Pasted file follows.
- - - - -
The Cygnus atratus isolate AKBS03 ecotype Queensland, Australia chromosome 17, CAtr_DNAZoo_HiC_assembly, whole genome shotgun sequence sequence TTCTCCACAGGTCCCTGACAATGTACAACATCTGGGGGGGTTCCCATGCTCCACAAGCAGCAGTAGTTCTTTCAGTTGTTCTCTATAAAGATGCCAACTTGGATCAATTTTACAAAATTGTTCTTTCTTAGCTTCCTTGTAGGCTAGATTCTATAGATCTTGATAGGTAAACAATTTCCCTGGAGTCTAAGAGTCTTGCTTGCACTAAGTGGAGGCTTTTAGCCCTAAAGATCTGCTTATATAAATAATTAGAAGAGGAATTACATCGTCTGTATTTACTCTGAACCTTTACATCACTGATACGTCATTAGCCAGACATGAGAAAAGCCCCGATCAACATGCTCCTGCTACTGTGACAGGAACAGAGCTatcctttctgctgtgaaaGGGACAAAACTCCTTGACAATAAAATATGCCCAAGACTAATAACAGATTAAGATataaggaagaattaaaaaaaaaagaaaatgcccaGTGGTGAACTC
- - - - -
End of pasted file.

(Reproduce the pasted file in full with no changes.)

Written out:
The Cygnus atratus isolate AKBS03 ecotype Queensland, Australia chromosome 17, CAtr_DNAZoo_HiC_assembly, whole genome shotgun sequence sequence TTCTCCACAGGTCCCTGACAATGTACAACATCTGGGGGGGTTCCCATGCTCCACAAGCAGCAGTAGTTCTTTCAGTTGTTCTCTATAAAGATGCCAACTTGGATCAATTTTACAAAATTGTTCTTTCTTAGCTTCCTTGTAGGCTAGATTCTATAGATCTTGATAGGTAAACAATTTCCCTGGAGTCTAAGAGTCTTGCTTGCACTAAGTGGAGGCTTTTAGCCCTAAAGATCTGCTTATATAAATAATTAGAAGAGGAATTACATCGTCTGTATTTACTCTGAACCTTTACATCACTGATACGTCATTAGCCAGACATGAGAAAAGCCCCGATCAACATGCTCCTGCTACTGTGACAGGAACAGAGCTatcctttctgctgtgaaaGGGACAAAACTCCTTGACAATAAAATATGCCCAAGACTAATAACAGATTAAGATataaggaagaattaaaaaaaaaagaaaatgcccaGTGGTGAACTC